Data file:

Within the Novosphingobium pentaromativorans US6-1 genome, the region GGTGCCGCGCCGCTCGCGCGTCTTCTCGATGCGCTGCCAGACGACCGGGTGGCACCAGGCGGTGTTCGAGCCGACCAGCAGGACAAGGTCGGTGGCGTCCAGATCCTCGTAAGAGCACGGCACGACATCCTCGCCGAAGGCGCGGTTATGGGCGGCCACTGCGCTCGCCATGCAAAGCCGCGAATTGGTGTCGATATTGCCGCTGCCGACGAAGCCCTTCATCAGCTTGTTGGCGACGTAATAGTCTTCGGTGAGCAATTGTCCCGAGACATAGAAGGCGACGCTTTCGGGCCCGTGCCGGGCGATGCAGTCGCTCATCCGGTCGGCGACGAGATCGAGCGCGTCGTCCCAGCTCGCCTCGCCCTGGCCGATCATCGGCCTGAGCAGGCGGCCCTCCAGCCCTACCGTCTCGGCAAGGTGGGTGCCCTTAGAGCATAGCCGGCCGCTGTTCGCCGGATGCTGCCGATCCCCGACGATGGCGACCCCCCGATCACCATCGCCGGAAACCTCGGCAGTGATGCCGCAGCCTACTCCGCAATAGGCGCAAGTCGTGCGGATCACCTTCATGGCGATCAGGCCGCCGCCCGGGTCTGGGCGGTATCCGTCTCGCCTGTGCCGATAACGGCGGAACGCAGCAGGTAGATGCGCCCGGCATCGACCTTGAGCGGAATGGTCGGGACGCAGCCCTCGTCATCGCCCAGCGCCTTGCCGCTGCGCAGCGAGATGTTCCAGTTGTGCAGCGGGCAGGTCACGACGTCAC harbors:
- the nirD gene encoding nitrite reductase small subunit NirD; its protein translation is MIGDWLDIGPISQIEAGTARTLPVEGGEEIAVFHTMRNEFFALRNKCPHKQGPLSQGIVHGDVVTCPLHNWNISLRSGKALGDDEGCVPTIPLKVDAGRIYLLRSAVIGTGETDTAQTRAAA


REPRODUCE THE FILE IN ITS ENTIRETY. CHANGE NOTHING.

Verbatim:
Within the Novosphingobium pentaromativorans US6-1 genome, the region GGTGCCGCGCCGCTCGCGCGTCTTCTCGATGCGCTGCCAGACGACCGGGTGGCACCAGGCGGTGTTCGAGCCGACCAGCAGGACAAGGTCGGTGGCGTCCAGATCCTCGTAAGAGCACGGCACGACATCCTCGCCGAAGGCGCGGTTATGGGCGGCCACTGCGCTCGCCATGCAAAGCCGCGAATTGGTGTCGATATTGCCGCTGCCGACGAAGCCCTTCATCAGCTTGTTGGCGACGTAATAGTCTTCGGTGAGCAATTGTCCCGAGACATAGAAGGCGACGCTTTCGGGCCCGTGCCGGGCGATGCAGTCGCTCATCCGGTCGGCGACGAGATCGAGCGCGTCGTCCCAGCTCGCCTCGCCCTGGCCGATCATCGGCCTGAGCAGGCGGCCCTCCAGCCCTACCGTCTCGGCAAGGTGGGTGCCCTTAGAGCATAGCCGGCCGCTGTTCGCCGGATGCTGCCGATCCCCGACGATGGCGACCCCCCGATCACCATCGCCGGAAACCTCGGCAGTGATGCCGCAGCCTACTCCGCAATAGGCGCAAGTCGTGCGGATCACCTTCATGGCGATCAGGCCGCCGCCCGGGTCTGGGCGGTATCCGTCTCGCCTGTGCCGATAACGGCGGAACGCAGCAGGTAGATGCGCCCGGCATCGACCTTGAGCGGAATGGTCGGGACGCAGCCCTCGTCATCGCCCAGCGCCTTGCCGCTGCGCAGCGAGATGTTCCAGTTGTGCAGCGGGCAGGTCACGACGTCAC harbors:
- the nirD gene encoding nitrite reductase small subunit NirD; its protein translation is MIGDWLDIGPISQIEAGTARTLPVEGGEEIAVFHTMRNEFFALRNKCPHKQGPLSQGIVHGDVVTCPLHNWNISLRSGKALGDDEGCVPTIPLKVDAGRIYLLRSAVIGTGETDTAQTRAAA